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Pride of Place

Pride of Place

Pride of Place

December/January 2014 issue of American Craft magazine
RHINO Contemporary Crafts

The gallery’s acronym stands for “right here in New Orleans.” Photo: Courtesy of RHINO

RHINO Contemporary Crafts Co.
333 Canal St.
New Orleans, LA 70130

On a sticky summer evening in 1991, a group of New Orleans artists gathered – and took a leap of faith. They would take over operations of RHINO Contemporary Crafts Co., a 4-year-old gallery on Canal Street. “Our goal, at that point, was simply to keep the gallery going,” recalls Vitrice McMurry, a jewelry artist in that founding group.

Over the years, RHINO’s membership has swelled and contracted, and programming has evolved, as have artists’ expectations. The constant is the nonprofit’s impact on artists’ lives and advocacy for craft – as its name proudly proclaims – “Right Here In New Orleans.” American Craft spoke with McMurry about RHINO’s unusual model.

Perched on the second story of the Shops at Canal Street, a fancy mall, RHINO passes for any other gallery. But it’s a cooperative, run by the artists who exhibit there. How does that work?
The nuts and bolts of our cooperative model have changed over the years. From the beginning, we’ve had a board of directors composed of elected officers and advisors from the community. But when we started, we also had paid managers overseeing day-to-day operations; members served on various committees to establish policies and keep things going.

In this format, we grew to a membership of around 80. Half of those artists were making 65 to 75 percent on their sales – depending on how many hours they were working – and the other half, who were exhibiting but not working in the gallery, the standard 50 percent.

Then Hurricane Katrina came to RHINO: Our building was flooded, burned, and looted – luckily just on the first floor. The second floor was untouched, but our gallery space was locked up and inaccessible for weeks. Four months later, we re-opened for the holiday season, with only 12 members, unable to pay a single employee. At that difficult juncture, we decided we needed to be a true cooperative – with members doing everything, from cleaning to accounting. Membership now stands at 22.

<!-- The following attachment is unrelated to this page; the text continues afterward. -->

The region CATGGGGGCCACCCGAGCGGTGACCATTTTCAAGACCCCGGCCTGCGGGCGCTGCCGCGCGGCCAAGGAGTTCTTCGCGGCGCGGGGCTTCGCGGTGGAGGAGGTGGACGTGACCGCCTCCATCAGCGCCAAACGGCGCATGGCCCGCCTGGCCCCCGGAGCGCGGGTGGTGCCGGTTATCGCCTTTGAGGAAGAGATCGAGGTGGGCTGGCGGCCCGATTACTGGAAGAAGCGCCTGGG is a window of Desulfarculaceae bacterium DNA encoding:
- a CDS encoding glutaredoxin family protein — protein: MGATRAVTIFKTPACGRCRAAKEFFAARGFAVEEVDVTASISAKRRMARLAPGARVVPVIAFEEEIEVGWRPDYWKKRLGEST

So if I were an artist and a new RHINO member …
New artists are juried in. After submitting an application, they make a short presentation at RHINO’s monthly meeting. Members vote, and if the artist is accepted, they work three training days in the gallery and meet with the visual committee about displaying their work.

Each member works three full days in the gallery every month, plus serves on at least two committees. Members are also required to do at least 10 hours of outreach each year.

What kind of outreach does RHINO do?
There are monthly children’s art workshops at the gallery, which are free. RHINO also provides and staffs “art stations” for children at local festivals. For adults, we have workshops with nominal fees, taught in a variety of mediums by members at the gallery or at their studios. Those are relatively new – but they’ve been a great success. We hope to keep expanding that programming. RHINO also presents an annual fall-themed invitational show, with work by members and invited artists.

What’s the craft scene like in New Orleans?
The craft scene in New Orleans – along with the art scene – is really booming. Visitors from all around the world come to the city for its unique culture – music, food, art. And when they visit our gallery at the edge of the French Quarter, they’re thrilled to find local fine crafts, as opposed to junky imported souvenirs. We also have a devoted local following of people who attend our openings and support us enthusiastically, especially during the holiday season.

What has RHINO membership meant to you?
As a self-employed craftsperson, you can spend a lot of time alone. With RHINO, I’m part of a vital community. There is a lot of respect and love among our members – and fun; we have great openings and parties!

Julie K. Hanus is senior editor of American Craft.